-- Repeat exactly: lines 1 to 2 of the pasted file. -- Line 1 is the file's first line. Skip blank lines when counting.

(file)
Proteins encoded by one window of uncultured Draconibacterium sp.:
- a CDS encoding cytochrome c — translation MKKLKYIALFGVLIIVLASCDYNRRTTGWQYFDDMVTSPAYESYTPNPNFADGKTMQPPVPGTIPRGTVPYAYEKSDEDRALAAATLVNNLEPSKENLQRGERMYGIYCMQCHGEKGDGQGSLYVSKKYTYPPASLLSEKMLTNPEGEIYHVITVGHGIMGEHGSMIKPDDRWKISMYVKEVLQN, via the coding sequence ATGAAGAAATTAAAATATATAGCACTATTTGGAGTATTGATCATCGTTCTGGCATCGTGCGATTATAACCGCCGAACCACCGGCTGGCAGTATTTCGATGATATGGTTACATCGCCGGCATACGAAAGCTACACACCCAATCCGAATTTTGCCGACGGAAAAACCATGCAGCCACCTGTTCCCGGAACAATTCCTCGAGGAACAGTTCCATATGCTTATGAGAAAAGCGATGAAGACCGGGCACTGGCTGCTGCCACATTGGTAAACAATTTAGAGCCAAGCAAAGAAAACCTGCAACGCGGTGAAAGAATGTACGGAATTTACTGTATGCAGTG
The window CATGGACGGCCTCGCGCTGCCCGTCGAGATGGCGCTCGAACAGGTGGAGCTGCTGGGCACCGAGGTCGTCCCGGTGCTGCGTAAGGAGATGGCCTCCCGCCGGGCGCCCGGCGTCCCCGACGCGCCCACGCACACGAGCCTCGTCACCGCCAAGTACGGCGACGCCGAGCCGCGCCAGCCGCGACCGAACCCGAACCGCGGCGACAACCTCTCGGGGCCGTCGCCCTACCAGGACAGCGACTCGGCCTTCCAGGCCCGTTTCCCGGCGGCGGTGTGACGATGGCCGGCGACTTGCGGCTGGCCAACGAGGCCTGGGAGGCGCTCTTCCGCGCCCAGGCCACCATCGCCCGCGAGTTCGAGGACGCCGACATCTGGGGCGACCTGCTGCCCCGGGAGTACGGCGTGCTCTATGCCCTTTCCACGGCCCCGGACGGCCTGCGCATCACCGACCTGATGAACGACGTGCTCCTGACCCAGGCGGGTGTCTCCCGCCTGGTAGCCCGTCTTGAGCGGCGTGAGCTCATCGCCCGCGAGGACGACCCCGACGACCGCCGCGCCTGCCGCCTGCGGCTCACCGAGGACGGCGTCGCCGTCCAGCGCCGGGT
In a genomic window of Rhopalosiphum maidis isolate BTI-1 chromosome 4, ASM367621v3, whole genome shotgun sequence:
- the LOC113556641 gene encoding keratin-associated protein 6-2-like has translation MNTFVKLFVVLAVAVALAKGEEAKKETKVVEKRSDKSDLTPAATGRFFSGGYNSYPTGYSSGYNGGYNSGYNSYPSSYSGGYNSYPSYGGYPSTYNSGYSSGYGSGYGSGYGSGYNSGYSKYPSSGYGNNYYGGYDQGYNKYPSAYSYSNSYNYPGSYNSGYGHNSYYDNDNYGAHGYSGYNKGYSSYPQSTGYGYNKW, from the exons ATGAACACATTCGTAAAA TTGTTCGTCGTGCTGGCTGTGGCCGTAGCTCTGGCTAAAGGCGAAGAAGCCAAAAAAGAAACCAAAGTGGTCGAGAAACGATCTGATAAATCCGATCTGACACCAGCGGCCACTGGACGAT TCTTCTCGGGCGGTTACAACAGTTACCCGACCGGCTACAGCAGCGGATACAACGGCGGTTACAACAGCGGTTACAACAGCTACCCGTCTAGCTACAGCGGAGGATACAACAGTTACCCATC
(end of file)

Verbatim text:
Proteins encoded by one window of uncultured Draconibacterium sp.:
- a CDS encoding cytochrome c — translation MKKLKYIALFGVLIIVLASCDYNRRTTGWQYFDDMVTSPAYESYTPNPNFADGKTMQPPVPGTIPRGTVPYAYEKSDEDRALAAATLVNNLEPSKENLQRGERMYGIYCMQCHGEKGDGQGSLYVSKKYTYPPASLLSEKMLTNPEGEIYHVITVGHGIMGEHGSMIKPDDRWKISMYVKEVLQN, via the coding sequence ATGAAGAAATTAAAATATATAGCACTATTTGGAGTATTGATCATCGTTCTGGCATCGTGCGATTATAACCGCCGAACCACCGGCTGGCAGTATTTCGATGATATGGTTACATCGCCGGCATACGAAAGCTACACACCCAATCCGAATTTTGCCGACGGAAAAACCATGCAGCCACCTGTTCCCGGAACAATTCCTCGAGGAACAGTTCCATATGCTTATGAGAAAAGCGATGAAGACCGGGCACTGGCTGCTGCCACATTGGTAAACAATTTAGAGCCAAGCAAAGAAAACCTGCAACGCGGTGAAAGAATGTACGGAATTTACTGTATGCAGTG